Kids' Health

Meet the Tigard Teacher Pioneering a New Kind of Physical Education

A local sixth-grade teacher helps kids stay focused by filling the classroom with yoga balls and exercise bikes.

By Maya Seaman October 13, 2016

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Sixth-grade teacher Dylan McCann sits on an exercise bike in his classroom.

Unlike ‘80s babies, a child born after 2007 will never know a world without the iPhone or the internet—a world where entertainment meant running around outside instead of playing Candy Crush on a pocket computer. Long hours of sedentary entertainment have become the new standard for kids, and when coupled with uninterrupted hours of sitting at school, the result is a rise in increased irritability, impaired social skills, childhood obesity, and underdeveloped sensory systems that can affect a child's health into adulthood. Fortunately, one local sixth-grade teacher has taken it upon himself to combat his students’ sedentary habits by turning his classroom into a movement-friendly learning center.

In Dylan McCann’s sixth-grade class at Tigard's Twality Middle School, yoga balls are used as chairs, and periods of exercise and stretching are incorporated throughout the day. In September, McCann successfully completed a crowdfunding campaign to add two standing desks and two bike workstations to his classroom.

“I am trying to make my classroom a place where [students] can walk through the doors and think to themselves, ‘What does my body need today?'" McCann explains. "'I have all this energy—how am I going to use it? Am I going to use it to talk, be disruptive, and pull the classroom off task? Or, am I going to use this energy in a way that is fun, healthy, productive, and helps my fellow classmates?’”

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Exercise bikes and yoga balls in McCann's classroom.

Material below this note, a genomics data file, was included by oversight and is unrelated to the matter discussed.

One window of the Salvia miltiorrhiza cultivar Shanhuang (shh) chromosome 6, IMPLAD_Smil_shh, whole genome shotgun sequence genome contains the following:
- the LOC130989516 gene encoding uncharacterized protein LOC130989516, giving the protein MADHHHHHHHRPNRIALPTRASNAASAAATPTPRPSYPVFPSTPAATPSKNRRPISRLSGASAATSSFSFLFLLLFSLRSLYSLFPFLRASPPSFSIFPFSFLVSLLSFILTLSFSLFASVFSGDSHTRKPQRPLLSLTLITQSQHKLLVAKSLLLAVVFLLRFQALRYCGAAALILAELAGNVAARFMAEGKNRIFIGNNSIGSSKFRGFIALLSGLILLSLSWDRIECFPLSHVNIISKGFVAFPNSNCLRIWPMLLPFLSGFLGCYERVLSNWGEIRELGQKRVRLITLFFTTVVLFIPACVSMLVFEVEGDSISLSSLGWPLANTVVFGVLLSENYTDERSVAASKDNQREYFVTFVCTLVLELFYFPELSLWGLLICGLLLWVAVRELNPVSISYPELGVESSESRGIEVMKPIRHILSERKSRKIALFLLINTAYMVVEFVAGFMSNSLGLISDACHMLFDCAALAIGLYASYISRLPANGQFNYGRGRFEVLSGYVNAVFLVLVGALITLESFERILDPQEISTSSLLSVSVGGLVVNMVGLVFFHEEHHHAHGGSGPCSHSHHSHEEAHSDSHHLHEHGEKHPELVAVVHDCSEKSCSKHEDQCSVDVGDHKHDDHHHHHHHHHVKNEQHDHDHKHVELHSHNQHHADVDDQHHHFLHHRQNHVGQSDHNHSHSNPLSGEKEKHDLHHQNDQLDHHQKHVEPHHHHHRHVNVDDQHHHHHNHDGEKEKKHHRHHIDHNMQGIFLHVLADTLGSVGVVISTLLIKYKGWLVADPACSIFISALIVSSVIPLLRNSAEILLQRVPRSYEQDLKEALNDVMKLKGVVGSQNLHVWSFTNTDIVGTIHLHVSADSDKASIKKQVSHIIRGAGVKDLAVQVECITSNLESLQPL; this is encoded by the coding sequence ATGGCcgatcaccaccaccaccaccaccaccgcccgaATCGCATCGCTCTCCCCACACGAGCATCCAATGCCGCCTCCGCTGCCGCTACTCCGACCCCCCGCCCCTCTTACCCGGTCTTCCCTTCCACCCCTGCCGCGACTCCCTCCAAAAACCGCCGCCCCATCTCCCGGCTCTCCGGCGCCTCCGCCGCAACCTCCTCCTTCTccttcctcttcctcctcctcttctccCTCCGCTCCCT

McCann’s classroom experiment comes at a point in time when the sedentary nature of work, school, and entertainment is being labeled a major health risk for both children and adults. A recent study conducted by Oregon State University revealed that most Oregon elementary school children aren’t meeting the 150 minutes of weekly physical activity required by the Oregon state legislature. In another study, pediatric occupational therapist Angela Hanscom notes that the increased time kids are forced sit in school is leading to a rising number of ADHD misdiagnoses and leaving children woefully underdeveloped physically—only one out of every twelve fifth grade students she tested had normal strength and balance skills compared to children of the 1980s. As an active dancer, biker, and hiker, this is something McCann wants to fix.

“Kids sit and stare at screens and their bodies and minds are transforming to accommodate those activities—as sixth-grade students, they have no concept of the damage that it will cause in five, 10, or 20 years,” he says. “I’ve been plagued with health problems for 15 years—the importance of taking care of our bodies while we are young is so much clearer to me. That’s why I’m trying to give my students the opportunities in my classroom to do that now.” 

Another way McCann is decreasing the stagnancy of his class is by employing regular “brain breaks.” He sets an alarm every period and when it goes off, the kids stop what they’re doing and join McCann in a series of stretches, exercises, or yoga poses. The short period of movement increases blood flow and oxygen to the brain and lets kids shake off their fidgety wiggles, allowing them to return to learning with a refreshed attitude. And it’s paid off: since incorporating this combination of alternative seating and regular movement breaks, McCann’s students have shown increased focus, a deeper understanding of the material, and the ability to work through tougher problems.

 “Each student learns in a different way—their bodies need different things, and the moods of sixth graders can change on a dime,” he explains. “Students can come in each day with the choice of sitting in chairs, sitting on yoga balls, standing at a new stand-up desk, or riding these new exercise bike desks while learning about math, science, and themselves as learners and people.” By teaching his kids good movement habits now, he is setting them up for greater success later in life. It’s a lesson we should all stand up and pay attention to—our children’s health depends on it.

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